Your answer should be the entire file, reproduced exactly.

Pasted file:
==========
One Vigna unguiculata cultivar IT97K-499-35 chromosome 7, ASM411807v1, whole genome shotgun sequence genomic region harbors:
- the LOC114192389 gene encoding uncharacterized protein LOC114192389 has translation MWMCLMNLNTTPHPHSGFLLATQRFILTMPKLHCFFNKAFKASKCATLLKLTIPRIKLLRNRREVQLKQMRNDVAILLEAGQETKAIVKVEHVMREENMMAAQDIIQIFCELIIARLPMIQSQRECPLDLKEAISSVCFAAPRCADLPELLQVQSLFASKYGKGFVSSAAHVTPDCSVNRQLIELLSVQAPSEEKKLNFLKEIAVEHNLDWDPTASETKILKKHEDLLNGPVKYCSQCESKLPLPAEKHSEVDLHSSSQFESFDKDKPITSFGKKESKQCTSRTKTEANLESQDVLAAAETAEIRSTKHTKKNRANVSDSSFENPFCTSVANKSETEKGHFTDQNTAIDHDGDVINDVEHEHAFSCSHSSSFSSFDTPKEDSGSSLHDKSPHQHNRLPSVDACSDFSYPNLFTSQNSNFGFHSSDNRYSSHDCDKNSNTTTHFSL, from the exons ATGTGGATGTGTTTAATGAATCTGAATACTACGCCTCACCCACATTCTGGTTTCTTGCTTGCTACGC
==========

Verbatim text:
One Vigna unguiculata cultivar IT97K-499-35 chromosome 7, ASM411807v1, whole genome shotgun sequence genomic region harbors:
- the LOC114192389 gene encoding uncharacterized protein LOC114192389 has translation MWMCLMNLNTTPHPHSGFLLATQRFILTMPKLHCFFNKAFKASKCATLLKLTIPRIKLLRNRREVQLKQMRNDVAILLEAGQETKAIVKVEHVMREENMMAAQDIIQIFCELIIARLPMIQSQRECPLDLKEAISSVCFAAPRCADLPELLQVQSLFASKYGKGFVSSAAHVTPDCSVNRQLIELLSVQAPSEEKKLNFLKEIAVEHNLDWDPTASETKILKKHEDLLNGPVKYCSQCESKLPLPAEKHSEVDLHSSSQFESFDKDKPITSFGKKESKQCTSRTKTEANLESQDVLAAAETAEIRSTKHTKKNRANVSDSSFENPFCTSVANKSETEKGHFTDQNTAIDHDGDVINDVEHEHAFSCSHSSSFSSFDTPKEDSGSSLHDKSPHQHNRLPSVDACSDFSYPNLFTSQNSNFGFHSSDNRYSSHDCDKNSNTTTHFSL, from the exons ATGTGGATGTGTTTAATGAATCTGAATACTACGCCTCACCCACATTCTGGTTTCTTGCTTGCTACGC